After using a popular search engine like Google, a tiny icon appears beside the link—green for go, yellow for proceed with caution and red for stop. WOT warns about sites that can damage files on your computer, or cause other trouble. WOT ratings are shown on Google, Yahoo!, Gmail, Wikipedia, Digg, del.icio.us, AOL, Bing and other popular sites.
Website security scorecard Edit
The Website Security Scorecard was introduced with WOT version 3. The scorecard shows data on popularity, a link to the WHOIS domain entry, detailed rating information with graphics, and a section for user comments and references. The references come from negative sources such as phishing, malware, and spam blacklists or positive sources like del.icio.us, Digg, or Wikipedia.
Rating quality Edit
Ratings in WOT measure the overall trust users have in a website in addition to its safety. Therefore, a website that might technically be safe to visit can still have a bad rating if large enough portion of the community has indicated lack of trust for the site.
Ultimately, the accuracy of the resulting ratings depends on the accuracy of the submitted opinions. User participation might also lead to biased ratings, especially if only a few users have rated a website. Concerns have been raised that some WOT users may not be knowledgeable enough about the personal data management of a website to provide accurate ratings concerning privacy, for example, which could lead to good sites being rated bad and vice-versa. These issues have, in part, been mitigated by using Bayesian-based statistical analysis on the ratings and automatically giving the ratings of trusted users a greater influence.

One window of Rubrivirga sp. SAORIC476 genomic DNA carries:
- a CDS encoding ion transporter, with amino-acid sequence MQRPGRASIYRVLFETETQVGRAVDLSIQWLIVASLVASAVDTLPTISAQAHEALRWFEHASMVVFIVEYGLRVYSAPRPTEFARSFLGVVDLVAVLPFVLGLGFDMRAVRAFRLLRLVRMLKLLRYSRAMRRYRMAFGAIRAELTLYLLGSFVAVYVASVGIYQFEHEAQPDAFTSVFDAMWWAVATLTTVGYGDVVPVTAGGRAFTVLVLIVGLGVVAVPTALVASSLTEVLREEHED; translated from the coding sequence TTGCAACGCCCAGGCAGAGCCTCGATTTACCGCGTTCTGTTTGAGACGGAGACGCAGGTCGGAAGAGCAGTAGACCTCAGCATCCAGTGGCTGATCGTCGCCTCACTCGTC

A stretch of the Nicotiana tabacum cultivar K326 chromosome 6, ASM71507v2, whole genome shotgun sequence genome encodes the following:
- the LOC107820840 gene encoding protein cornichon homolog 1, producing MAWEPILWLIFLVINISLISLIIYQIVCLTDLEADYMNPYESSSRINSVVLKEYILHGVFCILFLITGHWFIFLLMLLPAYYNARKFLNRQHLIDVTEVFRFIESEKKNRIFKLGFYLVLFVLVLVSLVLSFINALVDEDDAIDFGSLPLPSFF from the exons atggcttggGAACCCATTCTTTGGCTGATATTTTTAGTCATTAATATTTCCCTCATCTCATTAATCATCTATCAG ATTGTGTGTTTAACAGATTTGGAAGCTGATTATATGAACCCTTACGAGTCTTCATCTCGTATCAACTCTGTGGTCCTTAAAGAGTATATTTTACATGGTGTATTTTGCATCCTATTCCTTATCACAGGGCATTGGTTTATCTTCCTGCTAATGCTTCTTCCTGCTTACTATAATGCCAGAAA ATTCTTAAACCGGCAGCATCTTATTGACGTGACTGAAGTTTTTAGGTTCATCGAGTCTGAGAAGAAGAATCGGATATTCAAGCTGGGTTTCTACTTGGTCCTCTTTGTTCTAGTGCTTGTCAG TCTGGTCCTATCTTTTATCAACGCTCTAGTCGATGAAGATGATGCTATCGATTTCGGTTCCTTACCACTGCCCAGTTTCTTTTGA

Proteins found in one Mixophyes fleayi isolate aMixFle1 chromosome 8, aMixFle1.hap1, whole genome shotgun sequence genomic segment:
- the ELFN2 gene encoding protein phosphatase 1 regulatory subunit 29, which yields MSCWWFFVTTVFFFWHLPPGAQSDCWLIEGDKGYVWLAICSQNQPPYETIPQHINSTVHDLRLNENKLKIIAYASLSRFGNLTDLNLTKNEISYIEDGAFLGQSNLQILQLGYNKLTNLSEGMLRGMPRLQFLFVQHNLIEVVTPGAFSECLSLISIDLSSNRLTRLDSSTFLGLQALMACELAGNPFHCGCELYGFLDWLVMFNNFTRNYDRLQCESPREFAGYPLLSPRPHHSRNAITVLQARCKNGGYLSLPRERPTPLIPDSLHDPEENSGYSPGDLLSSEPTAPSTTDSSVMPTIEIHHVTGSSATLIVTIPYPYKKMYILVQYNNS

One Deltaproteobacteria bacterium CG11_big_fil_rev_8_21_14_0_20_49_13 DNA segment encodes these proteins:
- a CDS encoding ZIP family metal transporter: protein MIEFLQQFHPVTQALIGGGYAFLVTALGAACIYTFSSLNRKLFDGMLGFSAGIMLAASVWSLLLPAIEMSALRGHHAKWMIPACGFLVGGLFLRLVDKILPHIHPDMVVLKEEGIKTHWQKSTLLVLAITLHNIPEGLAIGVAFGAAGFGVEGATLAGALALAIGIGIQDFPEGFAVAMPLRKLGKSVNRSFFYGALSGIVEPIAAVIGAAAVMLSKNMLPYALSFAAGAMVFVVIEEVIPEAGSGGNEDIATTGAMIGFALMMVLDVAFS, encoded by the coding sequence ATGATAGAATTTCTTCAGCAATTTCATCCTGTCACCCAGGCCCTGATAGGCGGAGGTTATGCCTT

There is a potential for users trying to manipulate the system, because ratings can be submitted on the add-on without having to first register an account. WOT tries to prevent manipulation by assigning a pseudonym for each add-on and requiring strong authentication for each rating. Together with the meritocratic trust system, this aims to make gaming the system more difficult. The rating system also uses algorithms that monitor for abnormal rating behavior if the architectural measures alone fail to stop manipulation attempts, however, system manipulation is still theoretically possible, and is the source of criticism toward WOT. 
- PC Magazine The WOT add-on is reviewed by Neil Rubenking 
- Softpedia The WOT add-on is reviewed by Ionut Ilascu, Editor, Software Reviews
- BNET WOT is reviewed in BNET's Business Hacks by Rick Broida
- cnet.com WOT for Internet Explorer 20090414 received a 5 star rating based on a June 10, 2009 review by CNET staff.
- PC Welt The WOT add-on is recommended German PC Welt(a PC World publication) 
- Gizmo Top Pick for Best Freeware Internet Security Check WOT won the top pick award at Gizmo's Best Freeware Internet Security Check
- Recommended at Firefox Add-ons WOT is on the recommended add-ons rotation since July 2008 at Firefox Add-ons website.